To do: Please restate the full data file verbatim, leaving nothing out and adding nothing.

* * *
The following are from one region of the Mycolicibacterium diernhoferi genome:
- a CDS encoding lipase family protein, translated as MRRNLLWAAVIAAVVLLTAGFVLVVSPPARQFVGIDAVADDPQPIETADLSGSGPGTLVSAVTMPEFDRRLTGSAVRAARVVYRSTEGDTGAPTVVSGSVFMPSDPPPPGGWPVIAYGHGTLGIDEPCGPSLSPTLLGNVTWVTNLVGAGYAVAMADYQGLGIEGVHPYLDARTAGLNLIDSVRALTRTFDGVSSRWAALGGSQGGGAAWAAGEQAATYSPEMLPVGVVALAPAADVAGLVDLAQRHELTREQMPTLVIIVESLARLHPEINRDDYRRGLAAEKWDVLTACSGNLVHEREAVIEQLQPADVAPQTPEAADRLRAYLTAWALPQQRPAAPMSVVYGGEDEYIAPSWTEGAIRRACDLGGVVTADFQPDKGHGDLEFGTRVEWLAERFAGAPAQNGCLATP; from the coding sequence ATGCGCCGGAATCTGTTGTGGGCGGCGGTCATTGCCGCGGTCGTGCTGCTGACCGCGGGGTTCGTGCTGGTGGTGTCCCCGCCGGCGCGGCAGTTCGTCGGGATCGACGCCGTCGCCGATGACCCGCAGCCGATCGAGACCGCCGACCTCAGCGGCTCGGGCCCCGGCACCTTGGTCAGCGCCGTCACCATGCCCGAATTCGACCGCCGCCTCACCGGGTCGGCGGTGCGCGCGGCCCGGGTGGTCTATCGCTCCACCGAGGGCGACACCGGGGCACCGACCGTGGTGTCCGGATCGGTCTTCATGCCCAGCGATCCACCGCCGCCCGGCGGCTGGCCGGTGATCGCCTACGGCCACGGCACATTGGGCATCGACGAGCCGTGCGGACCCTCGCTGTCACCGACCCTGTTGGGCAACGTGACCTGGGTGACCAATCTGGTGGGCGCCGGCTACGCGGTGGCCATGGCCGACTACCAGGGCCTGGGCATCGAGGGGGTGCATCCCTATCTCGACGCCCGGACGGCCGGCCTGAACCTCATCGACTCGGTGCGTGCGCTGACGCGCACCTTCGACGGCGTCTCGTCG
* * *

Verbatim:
The following are from one region of the Mycolicibacterium diernhoferi genome:
- a CDS encoding lipase family protein, translated as MRRNLLWAAVIAAVVLLTAGFVLVVSPPARQFVGIDAVADDPQPIETADLSGSGPGTLVSAVTMPEFDRRLTGSAVRAARVVYRSTEGDTGAPTVVSGSVFMPSDPPPPGGWPVIAYGHGTLGIDEPCGPSLSPTLLGNVTWVTNLVGAGYAVAMADYQGLGIEGVHPYLDARTAGLNLIDSVRALTRTFDGVSSRWAALGGSQGGGAAWAAGEQAATYSPEMLPVGVVALAPAADVAGLVDLAQRHELTREQMPTLVIIVESLARLHPEINRDDYRRGLAAEKWDVLTACSGNLVHEREAVIEQLQPADVAPQTPEAADRLRAYLTAWALPQQRPAAPMSVVYGGEDEYIAPSWTEGAIRRACDLGGVVTADFQPDKGHGDLEFGTRVEWLAERFAGAPAQNGCLATP; from the coding sequence ATGCGCCGGAATCTGTTGTGGGCGGCGGTCATTGCCGCGGTCGTGCTGCTGACCGCGGGGTTCGTGCTGGTGGTGTCCCCGCCGGCGCGGCAGTTCGTCGGGATCGACGCCGTCGCCGATGACCCGCAGCCGATCGAGACCGCCGACCTCAGCGGCTCGGGCCCCGGCACCTTGGTCAGCGCCGTCACCATGCCCGAATTCGACCGCCGCCTCACCGGGTCGGCGGTGCGCGCGGCCCGGGTGGTCTATCGCTCCACCGAGGGCGACACCGGGGCACCGACCGTGGTGTCCGGATCGGTCTTCATGCCCAGCGATCCACCGCCGCCCGGCGGCTGGCCGGTGATCGCCTACGGCCACGGCACATTGGGCATCGACGAGCCGTGCGGACCCTCGCTGTCACCGACCCTGTTGGGCAACGTGACCTGGGTGACCAATCTGGTGGGCGCCGGCTACGCGGTGGCCATGGCCGACTACCAGGGCCTGGGCATCGAGGGGGTGCATCCCTATCTCGACGCCCGGACGGCCGGCCTGAACCTCATCGACTCGGTGCGTGCGCTGACGCGCACCTTCGACGGCGTCTCGTCG